u/OranginaDentata · 23 pointsr/Portland

Three good options listed here, I've done #3, Nestucca River Road and it was great, low-stress and passes through some beautiful country. From Portland take the MAX light rail to the end of the line in Hillsboro (shoot for mid-day so you aren't trying to cram a bike and panniers on a crowded rush hour train).

Elevation profile

Oregonian article from a few years ago

We left a little late, maybe 1pm and just barely made it to our BLM campground (Dovre maybe?) at dusk. It's all downhill after that to Beaver.

I will add that a few miles of 101 south of Beaver are a little uncomfortable to ride as there's little / no shoulder, unlike most of the rest of 101. If you pass through this section from further north (the Tillamook option, for instance) I believe they route bikes around on a scenic alternate road-- these are well marked and a common feature of 101. However the Beaver / Cloverdale area isn't very long, so it's not a huge concern IMO.

If you have the Adventure Cycling maps they might come in handy. Much more detailed info (accurate elevation profiles!) than what's included in the book everyone gets, but the later has a nice narrative.

EDIT: typos

u/pinotdazed · 1 pointr/Portland

I have this one:

(a slightly older version of the ARRIS) - worked great for me while i had comcast, but I've moved and now I'm stuck with DSL :(. You're welcome to it (for free) if 1) you want it, and 2) I can find it this weekend.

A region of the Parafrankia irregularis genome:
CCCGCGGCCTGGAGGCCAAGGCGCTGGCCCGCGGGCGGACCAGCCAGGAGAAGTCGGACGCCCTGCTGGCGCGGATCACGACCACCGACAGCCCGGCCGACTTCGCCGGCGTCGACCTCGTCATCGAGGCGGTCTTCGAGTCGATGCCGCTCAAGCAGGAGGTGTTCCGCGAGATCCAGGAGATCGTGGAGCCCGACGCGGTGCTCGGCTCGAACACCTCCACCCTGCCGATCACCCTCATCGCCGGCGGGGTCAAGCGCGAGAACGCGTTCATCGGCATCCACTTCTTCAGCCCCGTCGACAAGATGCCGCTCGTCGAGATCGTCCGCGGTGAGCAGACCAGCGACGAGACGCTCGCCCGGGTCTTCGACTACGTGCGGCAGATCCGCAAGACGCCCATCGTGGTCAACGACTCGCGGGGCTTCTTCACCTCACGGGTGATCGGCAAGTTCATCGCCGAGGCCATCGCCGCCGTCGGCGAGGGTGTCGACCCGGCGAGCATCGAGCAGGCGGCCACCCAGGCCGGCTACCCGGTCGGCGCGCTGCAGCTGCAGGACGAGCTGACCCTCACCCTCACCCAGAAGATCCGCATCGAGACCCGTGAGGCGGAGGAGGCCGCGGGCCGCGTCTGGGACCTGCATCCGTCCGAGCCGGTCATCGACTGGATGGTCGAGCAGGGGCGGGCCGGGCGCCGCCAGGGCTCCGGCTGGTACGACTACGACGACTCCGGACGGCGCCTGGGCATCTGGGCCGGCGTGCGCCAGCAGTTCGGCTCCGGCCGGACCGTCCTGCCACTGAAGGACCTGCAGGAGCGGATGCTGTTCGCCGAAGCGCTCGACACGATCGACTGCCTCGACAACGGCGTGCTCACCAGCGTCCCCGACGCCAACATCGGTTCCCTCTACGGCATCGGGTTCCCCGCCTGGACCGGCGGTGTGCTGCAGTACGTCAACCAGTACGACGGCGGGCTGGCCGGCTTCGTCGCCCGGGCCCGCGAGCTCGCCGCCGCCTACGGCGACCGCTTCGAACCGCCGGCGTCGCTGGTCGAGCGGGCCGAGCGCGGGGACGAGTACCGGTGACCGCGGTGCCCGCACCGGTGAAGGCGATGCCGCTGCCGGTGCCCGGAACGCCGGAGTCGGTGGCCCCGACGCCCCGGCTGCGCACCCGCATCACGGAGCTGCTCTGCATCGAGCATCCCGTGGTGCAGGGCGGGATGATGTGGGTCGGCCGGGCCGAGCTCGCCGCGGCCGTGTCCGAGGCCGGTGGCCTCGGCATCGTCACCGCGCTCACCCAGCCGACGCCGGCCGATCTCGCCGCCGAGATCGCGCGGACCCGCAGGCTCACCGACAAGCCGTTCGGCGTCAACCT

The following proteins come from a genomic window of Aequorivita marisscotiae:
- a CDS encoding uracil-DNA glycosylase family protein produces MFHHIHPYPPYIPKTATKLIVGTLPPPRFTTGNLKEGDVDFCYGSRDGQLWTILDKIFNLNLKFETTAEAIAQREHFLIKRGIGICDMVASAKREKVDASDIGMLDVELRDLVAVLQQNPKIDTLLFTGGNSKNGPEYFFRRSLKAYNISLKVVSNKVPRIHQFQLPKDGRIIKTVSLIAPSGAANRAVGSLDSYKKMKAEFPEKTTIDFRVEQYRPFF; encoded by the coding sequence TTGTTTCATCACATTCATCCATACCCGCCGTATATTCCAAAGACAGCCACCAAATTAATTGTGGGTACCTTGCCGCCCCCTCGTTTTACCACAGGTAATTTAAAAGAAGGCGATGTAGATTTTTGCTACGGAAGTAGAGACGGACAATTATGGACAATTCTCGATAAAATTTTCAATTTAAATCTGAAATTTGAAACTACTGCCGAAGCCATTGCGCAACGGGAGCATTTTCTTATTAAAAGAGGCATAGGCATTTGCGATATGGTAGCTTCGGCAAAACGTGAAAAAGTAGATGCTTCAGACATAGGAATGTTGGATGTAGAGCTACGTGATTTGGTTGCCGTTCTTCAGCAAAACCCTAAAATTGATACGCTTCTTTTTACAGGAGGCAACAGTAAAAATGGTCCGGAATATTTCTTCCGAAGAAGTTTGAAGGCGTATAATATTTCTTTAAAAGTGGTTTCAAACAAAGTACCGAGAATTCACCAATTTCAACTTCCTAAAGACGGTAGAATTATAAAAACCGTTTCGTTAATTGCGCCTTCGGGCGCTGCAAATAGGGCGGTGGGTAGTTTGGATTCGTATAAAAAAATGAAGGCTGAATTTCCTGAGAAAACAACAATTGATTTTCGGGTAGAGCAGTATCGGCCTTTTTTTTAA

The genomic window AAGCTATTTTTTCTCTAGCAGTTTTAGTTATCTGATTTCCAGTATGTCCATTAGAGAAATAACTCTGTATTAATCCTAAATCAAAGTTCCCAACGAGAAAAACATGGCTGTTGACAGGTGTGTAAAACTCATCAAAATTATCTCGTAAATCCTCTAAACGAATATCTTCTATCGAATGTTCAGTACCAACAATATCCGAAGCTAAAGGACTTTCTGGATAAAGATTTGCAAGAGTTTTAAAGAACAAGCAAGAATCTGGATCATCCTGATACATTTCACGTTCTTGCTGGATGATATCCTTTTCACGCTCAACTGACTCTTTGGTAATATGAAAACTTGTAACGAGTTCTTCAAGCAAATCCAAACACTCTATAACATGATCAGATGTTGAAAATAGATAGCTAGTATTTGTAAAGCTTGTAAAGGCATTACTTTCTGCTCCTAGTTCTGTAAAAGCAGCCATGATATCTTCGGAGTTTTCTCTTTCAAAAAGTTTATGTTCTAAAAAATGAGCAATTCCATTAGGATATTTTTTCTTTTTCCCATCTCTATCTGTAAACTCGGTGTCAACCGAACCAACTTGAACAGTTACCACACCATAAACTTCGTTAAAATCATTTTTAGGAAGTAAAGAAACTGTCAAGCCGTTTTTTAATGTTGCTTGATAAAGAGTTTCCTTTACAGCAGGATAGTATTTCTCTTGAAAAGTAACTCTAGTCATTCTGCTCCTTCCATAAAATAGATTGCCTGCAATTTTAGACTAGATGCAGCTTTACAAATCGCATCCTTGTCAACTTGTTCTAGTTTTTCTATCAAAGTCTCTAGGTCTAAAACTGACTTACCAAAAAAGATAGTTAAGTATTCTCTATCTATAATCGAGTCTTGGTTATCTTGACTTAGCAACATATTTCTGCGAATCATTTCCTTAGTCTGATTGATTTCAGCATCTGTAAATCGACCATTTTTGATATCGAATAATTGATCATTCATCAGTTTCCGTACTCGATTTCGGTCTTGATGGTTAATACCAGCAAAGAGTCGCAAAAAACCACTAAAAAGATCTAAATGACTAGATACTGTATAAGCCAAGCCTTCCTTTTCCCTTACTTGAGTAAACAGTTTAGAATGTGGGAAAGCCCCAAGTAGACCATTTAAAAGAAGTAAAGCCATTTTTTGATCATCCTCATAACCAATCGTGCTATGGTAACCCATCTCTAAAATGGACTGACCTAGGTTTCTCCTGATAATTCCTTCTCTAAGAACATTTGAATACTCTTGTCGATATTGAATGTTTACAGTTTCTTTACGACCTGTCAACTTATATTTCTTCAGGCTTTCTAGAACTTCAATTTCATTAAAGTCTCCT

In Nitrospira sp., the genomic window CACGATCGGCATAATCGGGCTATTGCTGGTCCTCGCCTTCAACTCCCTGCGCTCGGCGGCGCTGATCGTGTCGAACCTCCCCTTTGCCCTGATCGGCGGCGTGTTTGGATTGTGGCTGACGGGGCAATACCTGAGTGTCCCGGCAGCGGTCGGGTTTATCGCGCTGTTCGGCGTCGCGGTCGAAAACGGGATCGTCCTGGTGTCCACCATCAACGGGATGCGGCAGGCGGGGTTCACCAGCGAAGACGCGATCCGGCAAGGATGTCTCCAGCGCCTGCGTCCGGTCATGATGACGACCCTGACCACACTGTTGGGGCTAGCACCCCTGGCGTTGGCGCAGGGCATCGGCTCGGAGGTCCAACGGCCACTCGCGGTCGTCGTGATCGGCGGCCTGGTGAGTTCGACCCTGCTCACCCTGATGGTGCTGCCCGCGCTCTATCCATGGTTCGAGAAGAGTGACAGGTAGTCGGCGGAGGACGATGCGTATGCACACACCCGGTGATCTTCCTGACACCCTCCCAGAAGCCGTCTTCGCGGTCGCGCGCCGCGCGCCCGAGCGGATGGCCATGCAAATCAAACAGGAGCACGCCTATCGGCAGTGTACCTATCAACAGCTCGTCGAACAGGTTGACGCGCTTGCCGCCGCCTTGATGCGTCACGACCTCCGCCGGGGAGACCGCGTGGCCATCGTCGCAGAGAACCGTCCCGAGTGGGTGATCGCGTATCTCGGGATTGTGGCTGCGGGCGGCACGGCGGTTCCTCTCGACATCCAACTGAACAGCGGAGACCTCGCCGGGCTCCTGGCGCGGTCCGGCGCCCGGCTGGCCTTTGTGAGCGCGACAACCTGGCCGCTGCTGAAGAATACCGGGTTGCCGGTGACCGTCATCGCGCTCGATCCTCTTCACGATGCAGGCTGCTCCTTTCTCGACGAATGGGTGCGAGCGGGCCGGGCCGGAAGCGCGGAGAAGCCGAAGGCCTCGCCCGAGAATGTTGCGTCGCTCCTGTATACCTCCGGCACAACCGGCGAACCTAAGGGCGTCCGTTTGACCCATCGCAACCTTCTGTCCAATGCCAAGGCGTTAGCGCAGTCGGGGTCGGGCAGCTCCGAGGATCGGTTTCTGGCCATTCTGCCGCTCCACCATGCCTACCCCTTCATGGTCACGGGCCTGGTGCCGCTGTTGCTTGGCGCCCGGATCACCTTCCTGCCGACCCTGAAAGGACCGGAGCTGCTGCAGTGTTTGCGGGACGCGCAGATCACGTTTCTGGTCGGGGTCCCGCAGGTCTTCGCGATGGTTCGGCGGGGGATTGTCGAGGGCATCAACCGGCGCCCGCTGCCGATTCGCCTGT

inbox me if you're interested. Oh, you'd need to pick it up in Beaverton - Cedar Hills area.

u/fluentsyntax · 2 pointsr/Portland

Would this be a better solution? I'm thinking about buying one. Seems more effective than mace.

u/jollyllama · 2 pointsr/Portland

Get yourself a copy of this book or this one and just start banging them out. Pro tip: don't just look in Oregon. At least half of the best hikes in your radius are in Washington. Both of those books have solid southern Washington sections.

Speaking of Washington, I wouldn't take the time to drive to Crater Lake until you've been to Mt Rainier and Mt St Helens. Both are closer to Portland and I my opinion more interesting areas to explore.

I'm not spending a single weekend in the city this summer and I couldn't be happier.

u/robthebudtender · 3 pointsr/Portland

Yes, just recommended this elsewhere in the thread.

Excellent investment.

u/sitesurfer253 · 3 pointsr/Portland

If you think mascaras are deathcaps, I strongly suggest not eating anymore wild mushrooms until you get a better understanding of the local varieties. here's a good guide

u/Osiris32 · 11 pointsr/Portland

"Within a few hours" literally means the entirety of the Mt Hood National Forest, the entirety of the Tillamook National Forest, and a good chunk of the Gifford Pinchot National Forest. All of those are withing a 2 hour drive of downtown.

Now, what kind of hiking do you want? A simple day hike that lasts a couple hours? Something more strenuous that would take all day? Or something that would take a day or two and involve camping?

I would suggest getting 60 Hikes Within 60 Miles: Portland and reading up. I've hiked about 45-50 of those hikes at various times in my life, and aside from the urban hikes along the Springwater Corridor and such, they're all proper natural hikes.

u/CRODAPDX · 16 pointsr/Portland